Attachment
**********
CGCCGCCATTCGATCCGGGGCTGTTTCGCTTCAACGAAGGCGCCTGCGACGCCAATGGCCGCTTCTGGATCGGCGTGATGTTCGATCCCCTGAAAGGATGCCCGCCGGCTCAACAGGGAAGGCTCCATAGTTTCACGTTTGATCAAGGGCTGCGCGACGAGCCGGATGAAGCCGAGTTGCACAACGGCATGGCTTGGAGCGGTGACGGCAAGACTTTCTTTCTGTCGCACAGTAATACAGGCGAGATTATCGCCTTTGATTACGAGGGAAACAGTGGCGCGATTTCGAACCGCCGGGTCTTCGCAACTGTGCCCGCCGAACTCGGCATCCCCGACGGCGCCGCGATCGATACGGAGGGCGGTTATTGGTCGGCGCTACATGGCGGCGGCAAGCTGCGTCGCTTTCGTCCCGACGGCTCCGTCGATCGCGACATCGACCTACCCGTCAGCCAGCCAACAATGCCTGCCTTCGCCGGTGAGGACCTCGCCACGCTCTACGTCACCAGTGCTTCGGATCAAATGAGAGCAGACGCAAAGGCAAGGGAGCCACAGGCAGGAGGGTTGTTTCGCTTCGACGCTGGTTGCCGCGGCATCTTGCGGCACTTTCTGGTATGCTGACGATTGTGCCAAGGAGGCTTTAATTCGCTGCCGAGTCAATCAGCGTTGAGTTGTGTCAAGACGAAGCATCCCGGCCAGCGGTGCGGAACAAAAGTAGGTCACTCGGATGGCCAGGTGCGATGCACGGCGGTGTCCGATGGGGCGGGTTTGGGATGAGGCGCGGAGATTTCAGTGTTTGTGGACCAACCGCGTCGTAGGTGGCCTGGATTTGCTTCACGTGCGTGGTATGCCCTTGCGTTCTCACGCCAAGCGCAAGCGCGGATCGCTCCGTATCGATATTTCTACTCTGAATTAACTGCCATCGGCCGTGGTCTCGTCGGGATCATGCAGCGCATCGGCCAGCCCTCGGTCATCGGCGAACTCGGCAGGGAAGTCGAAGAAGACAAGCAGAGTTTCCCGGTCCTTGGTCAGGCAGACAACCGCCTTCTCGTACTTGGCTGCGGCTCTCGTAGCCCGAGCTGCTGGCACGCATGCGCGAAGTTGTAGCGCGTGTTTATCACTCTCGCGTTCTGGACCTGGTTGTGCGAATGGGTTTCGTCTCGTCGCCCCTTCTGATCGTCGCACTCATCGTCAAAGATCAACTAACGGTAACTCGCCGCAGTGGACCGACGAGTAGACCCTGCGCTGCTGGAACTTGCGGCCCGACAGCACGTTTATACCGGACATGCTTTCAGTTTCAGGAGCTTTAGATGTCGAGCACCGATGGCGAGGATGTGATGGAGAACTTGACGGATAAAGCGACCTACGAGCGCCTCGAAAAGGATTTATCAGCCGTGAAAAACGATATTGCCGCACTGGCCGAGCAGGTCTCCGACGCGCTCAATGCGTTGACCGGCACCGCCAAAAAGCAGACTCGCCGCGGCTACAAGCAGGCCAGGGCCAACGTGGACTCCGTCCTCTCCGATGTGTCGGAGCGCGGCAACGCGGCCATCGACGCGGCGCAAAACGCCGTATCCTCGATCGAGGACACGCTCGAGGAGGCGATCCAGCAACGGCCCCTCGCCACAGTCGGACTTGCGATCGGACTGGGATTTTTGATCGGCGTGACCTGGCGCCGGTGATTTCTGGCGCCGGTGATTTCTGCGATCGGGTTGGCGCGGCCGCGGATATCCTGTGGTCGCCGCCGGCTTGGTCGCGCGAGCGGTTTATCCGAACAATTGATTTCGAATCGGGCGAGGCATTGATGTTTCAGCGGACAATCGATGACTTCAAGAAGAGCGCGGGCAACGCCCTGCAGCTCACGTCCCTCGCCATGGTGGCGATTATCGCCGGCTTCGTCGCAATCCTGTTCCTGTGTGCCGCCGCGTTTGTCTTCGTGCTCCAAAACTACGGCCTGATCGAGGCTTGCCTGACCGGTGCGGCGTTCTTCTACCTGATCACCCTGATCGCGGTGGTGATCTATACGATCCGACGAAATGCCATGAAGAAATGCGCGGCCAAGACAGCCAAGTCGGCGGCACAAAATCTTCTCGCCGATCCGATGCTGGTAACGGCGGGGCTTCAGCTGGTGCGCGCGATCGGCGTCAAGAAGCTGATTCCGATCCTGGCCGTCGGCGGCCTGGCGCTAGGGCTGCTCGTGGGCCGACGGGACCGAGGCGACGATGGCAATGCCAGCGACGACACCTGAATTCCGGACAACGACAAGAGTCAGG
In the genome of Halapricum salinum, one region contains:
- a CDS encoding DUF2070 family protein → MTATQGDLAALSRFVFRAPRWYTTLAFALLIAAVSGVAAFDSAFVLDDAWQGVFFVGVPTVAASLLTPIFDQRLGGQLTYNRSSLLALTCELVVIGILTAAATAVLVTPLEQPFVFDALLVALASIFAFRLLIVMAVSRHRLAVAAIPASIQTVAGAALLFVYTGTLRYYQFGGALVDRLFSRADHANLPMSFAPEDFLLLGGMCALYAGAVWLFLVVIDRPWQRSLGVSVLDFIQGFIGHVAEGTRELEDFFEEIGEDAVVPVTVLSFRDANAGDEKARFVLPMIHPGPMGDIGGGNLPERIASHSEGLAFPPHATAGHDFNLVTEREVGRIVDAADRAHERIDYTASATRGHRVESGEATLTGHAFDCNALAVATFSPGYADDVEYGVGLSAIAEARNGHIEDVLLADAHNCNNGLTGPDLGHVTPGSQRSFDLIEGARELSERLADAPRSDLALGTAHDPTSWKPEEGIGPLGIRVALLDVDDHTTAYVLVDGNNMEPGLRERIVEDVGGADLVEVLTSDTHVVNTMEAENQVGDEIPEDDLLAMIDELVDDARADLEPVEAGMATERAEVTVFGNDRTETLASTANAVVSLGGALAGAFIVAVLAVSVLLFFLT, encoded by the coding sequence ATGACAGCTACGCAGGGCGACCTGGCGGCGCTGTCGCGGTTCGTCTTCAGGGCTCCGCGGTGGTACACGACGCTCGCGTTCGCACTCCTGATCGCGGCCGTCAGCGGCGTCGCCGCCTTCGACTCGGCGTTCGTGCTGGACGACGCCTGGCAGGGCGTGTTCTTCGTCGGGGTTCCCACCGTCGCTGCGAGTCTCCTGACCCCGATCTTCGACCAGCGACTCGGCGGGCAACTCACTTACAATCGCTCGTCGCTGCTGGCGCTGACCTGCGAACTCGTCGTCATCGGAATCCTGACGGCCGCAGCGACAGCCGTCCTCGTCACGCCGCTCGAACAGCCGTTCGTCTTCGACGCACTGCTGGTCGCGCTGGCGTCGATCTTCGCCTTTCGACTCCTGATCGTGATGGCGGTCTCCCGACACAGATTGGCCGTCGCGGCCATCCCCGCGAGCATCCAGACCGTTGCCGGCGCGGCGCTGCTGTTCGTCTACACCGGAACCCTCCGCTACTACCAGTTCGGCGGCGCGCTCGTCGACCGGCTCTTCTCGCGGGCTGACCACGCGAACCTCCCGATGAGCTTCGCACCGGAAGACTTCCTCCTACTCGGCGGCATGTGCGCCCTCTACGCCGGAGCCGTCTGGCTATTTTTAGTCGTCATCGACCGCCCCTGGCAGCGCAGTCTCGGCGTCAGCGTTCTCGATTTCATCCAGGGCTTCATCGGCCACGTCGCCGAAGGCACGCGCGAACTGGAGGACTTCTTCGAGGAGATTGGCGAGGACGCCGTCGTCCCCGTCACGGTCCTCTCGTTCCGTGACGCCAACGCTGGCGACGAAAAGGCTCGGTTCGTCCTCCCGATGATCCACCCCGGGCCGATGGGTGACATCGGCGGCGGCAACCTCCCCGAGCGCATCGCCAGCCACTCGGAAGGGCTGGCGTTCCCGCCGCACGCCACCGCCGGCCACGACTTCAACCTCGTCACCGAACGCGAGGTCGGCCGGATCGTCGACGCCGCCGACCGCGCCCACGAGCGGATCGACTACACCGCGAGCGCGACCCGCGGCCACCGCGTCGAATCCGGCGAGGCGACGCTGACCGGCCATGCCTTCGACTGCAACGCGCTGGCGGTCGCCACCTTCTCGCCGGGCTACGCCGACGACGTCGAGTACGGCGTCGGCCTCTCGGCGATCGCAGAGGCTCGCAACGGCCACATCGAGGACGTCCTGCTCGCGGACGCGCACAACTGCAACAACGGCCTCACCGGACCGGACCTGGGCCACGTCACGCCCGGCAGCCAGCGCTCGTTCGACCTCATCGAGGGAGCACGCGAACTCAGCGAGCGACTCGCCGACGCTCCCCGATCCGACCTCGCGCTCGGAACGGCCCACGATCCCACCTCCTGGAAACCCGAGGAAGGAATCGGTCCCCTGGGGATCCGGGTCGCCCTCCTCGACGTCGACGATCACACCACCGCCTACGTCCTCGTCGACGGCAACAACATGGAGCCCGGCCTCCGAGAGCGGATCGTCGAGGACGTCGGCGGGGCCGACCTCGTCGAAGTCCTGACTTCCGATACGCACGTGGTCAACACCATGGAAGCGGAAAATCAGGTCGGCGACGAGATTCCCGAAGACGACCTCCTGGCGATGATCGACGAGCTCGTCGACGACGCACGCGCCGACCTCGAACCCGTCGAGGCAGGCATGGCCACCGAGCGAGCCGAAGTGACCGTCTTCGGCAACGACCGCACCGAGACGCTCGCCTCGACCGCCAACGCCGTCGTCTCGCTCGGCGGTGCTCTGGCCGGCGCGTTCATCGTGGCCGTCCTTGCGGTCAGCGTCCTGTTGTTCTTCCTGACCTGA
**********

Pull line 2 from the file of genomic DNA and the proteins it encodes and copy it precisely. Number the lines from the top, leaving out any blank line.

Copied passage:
In the genome of Halapricum salinum, one region contains: